Friday, 15 March 2013


Six Doctor Who scripts belonging to the creator of the TARDIS and writer, Anthony Coburn, have been discovered by prop-maker, Jason Onion. Mr. Coburn came up with the idea for the TARDIS after seeing a police box outside BBC Television Centre. He sadly passed away in 1977.


Onion, a BBC licensed TARDIS maker, was researching the iconic blue police box for Children In Need and was handed a box of paperwork found by Mr. Coburn's widow, Joan Coburn-Moon.

Initially, Onion wasn't aware of what he had discovered:

"With the consent of Anthony's wife, Joan Coburn-Moon, and other family members, the family lent me a box of his work and I saw the scripts, but put them to one side.

"When I scanned the cover later I realised it didn't have the right title for the first episode... as soon as I saw the first few pages I knew it was not the episode that had been televised.

"I just sat there, and stared and stared. I wanted to cover them with glass. They are unbelievably precious, and I had them in my hand."

The six scripts consist of two versions of the first episode, an alternative episode two and three further stories.

One script entitled 'Masters of Luxor' was never made, replaced instead by the original Dalek serial. Reading through the scripts, Onion was able to solve some of the mysteries of Doctor Who that have plagued Whovians for years,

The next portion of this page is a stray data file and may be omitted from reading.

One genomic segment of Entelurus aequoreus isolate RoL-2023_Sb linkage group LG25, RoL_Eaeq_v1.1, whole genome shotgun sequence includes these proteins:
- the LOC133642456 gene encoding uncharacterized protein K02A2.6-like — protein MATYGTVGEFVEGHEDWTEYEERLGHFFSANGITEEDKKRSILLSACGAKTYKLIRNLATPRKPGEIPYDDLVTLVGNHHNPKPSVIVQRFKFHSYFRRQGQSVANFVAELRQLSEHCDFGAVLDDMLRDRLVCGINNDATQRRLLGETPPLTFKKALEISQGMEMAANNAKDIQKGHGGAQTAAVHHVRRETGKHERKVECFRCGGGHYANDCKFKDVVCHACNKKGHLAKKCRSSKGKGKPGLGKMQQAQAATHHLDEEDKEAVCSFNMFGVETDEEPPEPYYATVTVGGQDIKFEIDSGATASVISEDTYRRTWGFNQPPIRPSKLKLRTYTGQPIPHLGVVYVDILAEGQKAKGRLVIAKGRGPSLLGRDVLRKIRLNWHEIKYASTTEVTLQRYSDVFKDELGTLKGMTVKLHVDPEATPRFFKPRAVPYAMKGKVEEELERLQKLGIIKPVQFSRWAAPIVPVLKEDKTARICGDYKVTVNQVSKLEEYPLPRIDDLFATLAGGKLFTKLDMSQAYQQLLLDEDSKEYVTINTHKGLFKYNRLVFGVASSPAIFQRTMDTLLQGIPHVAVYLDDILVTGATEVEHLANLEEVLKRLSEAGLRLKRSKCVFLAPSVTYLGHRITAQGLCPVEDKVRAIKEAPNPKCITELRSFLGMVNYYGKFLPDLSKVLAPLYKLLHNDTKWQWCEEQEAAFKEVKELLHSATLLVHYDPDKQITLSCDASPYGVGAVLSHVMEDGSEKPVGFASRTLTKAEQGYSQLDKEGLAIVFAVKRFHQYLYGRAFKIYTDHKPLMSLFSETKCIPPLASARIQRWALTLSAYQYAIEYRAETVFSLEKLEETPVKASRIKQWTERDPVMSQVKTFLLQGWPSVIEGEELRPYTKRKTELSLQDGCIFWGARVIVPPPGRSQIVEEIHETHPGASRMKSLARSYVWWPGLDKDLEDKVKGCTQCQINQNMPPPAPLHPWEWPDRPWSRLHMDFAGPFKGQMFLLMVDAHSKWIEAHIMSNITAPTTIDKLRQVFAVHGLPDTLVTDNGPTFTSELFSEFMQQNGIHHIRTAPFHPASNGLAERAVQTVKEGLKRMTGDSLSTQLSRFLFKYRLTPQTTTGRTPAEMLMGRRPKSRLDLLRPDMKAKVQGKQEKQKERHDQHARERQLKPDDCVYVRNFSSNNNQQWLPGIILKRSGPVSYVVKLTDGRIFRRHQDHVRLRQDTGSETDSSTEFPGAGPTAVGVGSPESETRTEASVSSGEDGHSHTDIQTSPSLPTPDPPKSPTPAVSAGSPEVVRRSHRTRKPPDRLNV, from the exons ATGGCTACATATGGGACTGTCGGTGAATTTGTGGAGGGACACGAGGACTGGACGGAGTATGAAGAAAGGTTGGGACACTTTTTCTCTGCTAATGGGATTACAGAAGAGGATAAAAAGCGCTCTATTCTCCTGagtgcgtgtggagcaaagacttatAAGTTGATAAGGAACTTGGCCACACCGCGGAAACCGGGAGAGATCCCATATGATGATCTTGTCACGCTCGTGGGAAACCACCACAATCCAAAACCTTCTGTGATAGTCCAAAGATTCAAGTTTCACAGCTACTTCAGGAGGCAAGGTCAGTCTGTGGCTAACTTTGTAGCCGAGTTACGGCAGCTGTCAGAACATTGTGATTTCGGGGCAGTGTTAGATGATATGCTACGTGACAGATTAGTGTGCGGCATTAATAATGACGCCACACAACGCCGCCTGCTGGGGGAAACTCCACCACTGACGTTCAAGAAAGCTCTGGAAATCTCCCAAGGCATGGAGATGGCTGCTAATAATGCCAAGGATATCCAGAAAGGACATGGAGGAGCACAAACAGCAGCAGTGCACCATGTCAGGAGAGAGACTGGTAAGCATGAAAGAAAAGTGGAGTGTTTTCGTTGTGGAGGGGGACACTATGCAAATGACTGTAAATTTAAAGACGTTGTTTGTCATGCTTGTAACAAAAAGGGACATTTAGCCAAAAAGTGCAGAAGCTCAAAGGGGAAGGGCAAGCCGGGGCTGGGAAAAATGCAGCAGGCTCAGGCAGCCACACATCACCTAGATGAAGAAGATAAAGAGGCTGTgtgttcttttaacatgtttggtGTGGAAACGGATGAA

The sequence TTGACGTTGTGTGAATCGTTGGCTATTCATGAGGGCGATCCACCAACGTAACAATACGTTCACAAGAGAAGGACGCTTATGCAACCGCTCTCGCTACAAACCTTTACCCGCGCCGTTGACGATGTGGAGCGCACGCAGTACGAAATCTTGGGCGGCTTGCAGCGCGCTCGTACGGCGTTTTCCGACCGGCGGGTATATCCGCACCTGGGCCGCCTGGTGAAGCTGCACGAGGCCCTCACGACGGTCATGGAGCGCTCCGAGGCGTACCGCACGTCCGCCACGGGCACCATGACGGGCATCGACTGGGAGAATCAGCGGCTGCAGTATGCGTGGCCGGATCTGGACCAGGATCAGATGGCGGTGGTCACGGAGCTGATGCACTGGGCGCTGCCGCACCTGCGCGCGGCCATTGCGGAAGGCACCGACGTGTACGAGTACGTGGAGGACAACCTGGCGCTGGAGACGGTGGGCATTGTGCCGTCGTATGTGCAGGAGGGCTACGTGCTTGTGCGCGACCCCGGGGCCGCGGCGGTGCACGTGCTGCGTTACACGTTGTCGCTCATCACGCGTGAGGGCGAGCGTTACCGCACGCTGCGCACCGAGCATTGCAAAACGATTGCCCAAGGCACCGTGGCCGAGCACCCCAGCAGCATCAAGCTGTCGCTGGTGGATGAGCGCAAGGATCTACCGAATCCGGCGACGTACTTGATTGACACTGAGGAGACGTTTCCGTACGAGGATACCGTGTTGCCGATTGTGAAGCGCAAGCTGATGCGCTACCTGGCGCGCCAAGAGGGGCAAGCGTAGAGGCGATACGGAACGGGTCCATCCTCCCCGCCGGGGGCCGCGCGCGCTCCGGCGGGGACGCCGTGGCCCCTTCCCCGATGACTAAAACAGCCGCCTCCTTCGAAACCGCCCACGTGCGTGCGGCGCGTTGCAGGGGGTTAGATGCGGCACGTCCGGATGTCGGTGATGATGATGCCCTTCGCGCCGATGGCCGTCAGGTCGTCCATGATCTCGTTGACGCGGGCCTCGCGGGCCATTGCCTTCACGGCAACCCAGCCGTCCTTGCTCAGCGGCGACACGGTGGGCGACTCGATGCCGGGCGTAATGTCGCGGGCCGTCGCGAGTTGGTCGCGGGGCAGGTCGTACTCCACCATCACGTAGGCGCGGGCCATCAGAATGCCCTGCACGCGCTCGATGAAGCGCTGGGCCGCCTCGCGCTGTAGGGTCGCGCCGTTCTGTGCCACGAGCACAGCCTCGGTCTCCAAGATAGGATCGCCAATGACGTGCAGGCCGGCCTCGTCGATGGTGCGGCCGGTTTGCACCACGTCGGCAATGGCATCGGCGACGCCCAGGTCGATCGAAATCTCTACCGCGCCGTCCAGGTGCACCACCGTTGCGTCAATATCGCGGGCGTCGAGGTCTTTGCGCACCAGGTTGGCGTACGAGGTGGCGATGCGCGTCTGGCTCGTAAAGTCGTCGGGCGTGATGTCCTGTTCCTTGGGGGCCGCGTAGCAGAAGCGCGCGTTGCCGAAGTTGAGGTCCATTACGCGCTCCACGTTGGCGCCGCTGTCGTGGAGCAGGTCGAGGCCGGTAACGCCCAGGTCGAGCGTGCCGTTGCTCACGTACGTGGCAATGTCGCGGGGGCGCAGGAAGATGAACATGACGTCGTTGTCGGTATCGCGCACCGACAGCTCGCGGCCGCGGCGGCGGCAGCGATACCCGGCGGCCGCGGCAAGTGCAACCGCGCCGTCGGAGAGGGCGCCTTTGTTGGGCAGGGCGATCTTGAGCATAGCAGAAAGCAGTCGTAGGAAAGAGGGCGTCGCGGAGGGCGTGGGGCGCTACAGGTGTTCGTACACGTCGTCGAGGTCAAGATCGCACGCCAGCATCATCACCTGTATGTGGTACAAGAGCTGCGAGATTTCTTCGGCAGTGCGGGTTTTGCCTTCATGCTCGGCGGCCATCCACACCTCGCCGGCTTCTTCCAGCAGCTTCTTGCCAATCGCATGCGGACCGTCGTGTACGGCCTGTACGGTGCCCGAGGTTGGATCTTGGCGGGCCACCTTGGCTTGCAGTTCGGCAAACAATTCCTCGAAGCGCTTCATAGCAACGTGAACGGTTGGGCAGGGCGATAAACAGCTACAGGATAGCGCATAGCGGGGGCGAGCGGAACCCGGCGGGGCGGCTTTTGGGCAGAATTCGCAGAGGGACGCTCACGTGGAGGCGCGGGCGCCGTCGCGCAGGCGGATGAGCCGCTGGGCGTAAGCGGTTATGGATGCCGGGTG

"You can see in these episodes a device to unlock the TARDIS, which became the sonic screwdriver, and the science and regeneration and renewal of the body, which were all created in Anthony's mind.

"It explains the TARDIS's original name, the planet Doctor Who came from and that his granddaughter - Susan in the programmes, but Suzanne in the scripts - was a princess saved from another world.

"He created the cornerstones of Doctor Who that have been expanded and built on ever since."

Discussions are currently underway for a permanent exhibition to commemorate Mr. Coburn. Jason Onion's workshop where he builds TARDIS replicas is reportedly being considered.

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